I think rules-lawyering really came into it’s own with 3rd Edition. Because 3rd Edition tried to have rules for literally everything. Thus people became accustomed to the idea of “well it must be in the rules someplace,” versus whipping up something on the spot and calling it good. It didn’t help that odds are it was in the rules someplace. You just had to find it and figure it out.
Of course, now the suspicion is that Hasbro/WotC will eventually abandon 5e so that when 6e/One comes out, they’ll do a 4e and publish it under much more restrictive rules so they can keep that grip on VTT/subscription revenue.
At least people will go into that knowing exactly whats up. If wotc expects 25% of gross on a future project thats dnd one adjacent, you can bake that cost into your plan.
Pretty much. If Hasbro/WotC wants to burn their house down with their next product, I don’t think anyone cares.
It was the part where they tried to Vader everyone and take their shit people had issues with.
And ultimately, the damage is done. No one trusts them or trusts them to not try this again.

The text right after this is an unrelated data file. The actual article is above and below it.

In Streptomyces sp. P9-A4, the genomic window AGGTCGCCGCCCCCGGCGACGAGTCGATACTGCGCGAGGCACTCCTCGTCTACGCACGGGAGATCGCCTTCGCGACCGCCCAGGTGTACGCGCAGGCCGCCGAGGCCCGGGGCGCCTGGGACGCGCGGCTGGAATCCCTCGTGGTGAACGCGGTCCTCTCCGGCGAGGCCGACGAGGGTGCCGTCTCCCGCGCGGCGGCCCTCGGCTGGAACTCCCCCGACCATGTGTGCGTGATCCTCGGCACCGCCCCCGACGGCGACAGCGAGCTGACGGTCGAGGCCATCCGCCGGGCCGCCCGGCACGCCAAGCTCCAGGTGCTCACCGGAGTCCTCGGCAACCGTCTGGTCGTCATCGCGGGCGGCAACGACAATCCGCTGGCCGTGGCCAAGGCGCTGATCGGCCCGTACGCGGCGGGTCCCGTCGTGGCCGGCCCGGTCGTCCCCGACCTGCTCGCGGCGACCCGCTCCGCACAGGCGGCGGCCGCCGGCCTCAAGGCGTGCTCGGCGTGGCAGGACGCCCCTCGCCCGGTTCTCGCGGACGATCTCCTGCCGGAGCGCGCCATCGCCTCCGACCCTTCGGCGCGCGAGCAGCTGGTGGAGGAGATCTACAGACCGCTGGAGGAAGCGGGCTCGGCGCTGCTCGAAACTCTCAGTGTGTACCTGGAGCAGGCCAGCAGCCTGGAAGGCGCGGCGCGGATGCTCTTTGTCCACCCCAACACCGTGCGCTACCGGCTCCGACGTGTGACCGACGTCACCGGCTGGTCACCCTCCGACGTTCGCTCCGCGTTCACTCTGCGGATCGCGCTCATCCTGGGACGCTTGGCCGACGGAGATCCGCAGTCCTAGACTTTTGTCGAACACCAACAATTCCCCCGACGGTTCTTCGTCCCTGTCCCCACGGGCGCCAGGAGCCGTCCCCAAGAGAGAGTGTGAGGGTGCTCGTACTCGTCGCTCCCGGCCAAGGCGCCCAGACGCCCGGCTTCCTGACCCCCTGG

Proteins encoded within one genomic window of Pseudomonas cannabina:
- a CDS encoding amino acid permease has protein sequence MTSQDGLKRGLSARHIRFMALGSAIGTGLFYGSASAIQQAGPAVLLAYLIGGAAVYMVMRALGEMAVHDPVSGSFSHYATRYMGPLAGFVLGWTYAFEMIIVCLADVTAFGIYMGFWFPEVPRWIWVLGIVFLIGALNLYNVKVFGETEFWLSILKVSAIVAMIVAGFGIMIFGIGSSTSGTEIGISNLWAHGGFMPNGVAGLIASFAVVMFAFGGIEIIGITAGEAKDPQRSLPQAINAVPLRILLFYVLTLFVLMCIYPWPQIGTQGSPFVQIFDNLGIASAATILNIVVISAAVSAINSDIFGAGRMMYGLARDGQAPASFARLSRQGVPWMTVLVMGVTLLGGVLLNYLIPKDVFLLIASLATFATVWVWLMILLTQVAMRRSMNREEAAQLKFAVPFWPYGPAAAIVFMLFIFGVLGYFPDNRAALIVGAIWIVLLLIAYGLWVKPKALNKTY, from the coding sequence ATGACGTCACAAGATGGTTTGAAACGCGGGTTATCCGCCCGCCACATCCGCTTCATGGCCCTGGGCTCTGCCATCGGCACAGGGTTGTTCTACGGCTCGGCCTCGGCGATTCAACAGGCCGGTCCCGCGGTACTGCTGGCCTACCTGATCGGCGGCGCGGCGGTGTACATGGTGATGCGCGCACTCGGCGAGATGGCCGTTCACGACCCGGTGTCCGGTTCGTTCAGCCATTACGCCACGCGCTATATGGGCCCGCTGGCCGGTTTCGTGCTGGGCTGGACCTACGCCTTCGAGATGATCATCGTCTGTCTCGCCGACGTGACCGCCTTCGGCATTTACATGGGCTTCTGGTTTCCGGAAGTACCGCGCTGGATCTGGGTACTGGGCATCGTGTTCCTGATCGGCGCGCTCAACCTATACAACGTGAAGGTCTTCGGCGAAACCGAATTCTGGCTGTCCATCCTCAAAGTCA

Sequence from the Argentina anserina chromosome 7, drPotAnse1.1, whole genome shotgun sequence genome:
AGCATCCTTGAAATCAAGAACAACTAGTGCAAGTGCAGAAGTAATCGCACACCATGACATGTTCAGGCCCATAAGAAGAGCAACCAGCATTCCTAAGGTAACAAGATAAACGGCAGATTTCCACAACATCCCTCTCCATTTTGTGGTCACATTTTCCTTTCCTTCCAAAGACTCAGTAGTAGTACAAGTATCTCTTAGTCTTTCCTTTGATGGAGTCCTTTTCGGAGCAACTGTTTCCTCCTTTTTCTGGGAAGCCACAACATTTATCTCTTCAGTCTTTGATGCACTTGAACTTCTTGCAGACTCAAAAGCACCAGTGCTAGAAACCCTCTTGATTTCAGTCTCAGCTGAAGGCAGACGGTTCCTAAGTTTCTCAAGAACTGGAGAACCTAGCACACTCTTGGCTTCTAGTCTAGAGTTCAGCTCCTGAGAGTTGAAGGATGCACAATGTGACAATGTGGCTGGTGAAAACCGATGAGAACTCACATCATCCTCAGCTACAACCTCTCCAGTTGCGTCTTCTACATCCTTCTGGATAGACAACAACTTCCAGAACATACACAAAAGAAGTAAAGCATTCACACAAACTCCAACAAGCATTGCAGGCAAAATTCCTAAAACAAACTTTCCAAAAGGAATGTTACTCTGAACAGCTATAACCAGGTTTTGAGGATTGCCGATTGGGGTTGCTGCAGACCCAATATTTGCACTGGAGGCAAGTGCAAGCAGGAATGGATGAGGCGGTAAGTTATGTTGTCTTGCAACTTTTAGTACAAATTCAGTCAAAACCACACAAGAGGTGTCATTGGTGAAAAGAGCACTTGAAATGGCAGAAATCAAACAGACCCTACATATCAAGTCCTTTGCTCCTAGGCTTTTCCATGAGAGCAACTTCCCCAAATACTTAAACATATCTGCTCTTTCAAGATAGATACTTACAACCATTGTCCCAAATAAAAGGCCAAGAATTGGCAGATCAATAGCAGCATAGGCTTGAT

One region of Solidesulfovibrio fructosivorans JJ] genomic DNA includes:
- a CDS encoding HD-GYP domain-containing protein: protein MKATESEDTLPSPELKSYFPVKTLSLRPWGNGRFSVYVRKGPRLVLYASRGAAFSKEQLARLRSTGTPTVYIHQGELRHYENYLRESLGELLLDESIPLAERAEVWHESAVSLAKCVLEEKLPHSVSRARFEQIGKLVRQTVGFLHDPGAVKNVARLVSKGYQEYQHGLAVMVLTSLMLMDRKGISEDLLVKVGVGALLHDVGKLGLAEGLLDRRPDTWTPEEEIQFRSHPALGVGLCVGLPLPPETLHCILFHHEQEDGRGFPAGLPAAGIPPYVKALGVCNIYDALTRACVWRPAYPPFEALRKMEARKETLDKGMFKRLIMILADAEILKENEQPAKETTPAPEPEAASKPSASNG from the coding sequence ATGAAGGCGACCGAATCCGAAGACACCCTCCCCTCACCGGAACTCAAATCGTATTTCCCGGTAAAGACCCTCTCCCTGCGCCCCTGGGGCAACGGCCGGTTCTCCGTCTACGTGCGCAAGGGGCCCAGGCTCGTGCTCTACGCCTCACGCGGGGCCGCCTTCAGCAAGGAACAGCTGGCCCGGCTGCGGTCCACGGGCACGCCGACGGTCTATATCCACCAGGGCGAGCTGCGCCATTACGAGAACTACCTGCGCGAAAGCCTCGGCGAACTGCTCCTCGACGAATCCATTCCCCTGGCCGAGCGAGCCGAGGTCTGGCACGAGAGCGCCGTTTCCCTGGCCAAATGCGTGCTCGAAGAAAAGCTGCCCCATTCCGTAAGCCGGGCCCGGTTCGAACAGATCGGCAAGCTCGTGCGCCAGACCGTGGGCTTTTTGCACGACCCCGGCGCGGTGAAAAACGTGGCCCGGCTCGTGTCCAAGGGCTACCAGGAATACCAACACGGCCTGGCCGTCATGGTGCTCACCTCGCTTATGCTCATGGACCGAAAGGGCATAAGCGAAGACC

All the good will they spent the last decade building is gone and most 3rd Parties are out. They’re wrapping up their D&D stuff and going to other things. Paizo comes out of this stronger than they’ve ever been and D&D will have to compete with dozens of direct competitors they created. Again.
3e had a lot of great improvements - removing THAC0 being the main bullet that desperately needed biting - but was a pretty big departure from a lot of other aspects. It felt like it depended more on balance, and being balanced, so it was always more if a shock when its balance fell apart (and it did).
4e I skipped, mostly as I just wasn’t around any D&D players.
5e seems like it went back towards 2e in a lot of ways, while keeping a lot of simplified language 3e introduced.
I think it’d going to be hard to pry 5e out of the hearts and minds of a lot of players, just as it was with 2e.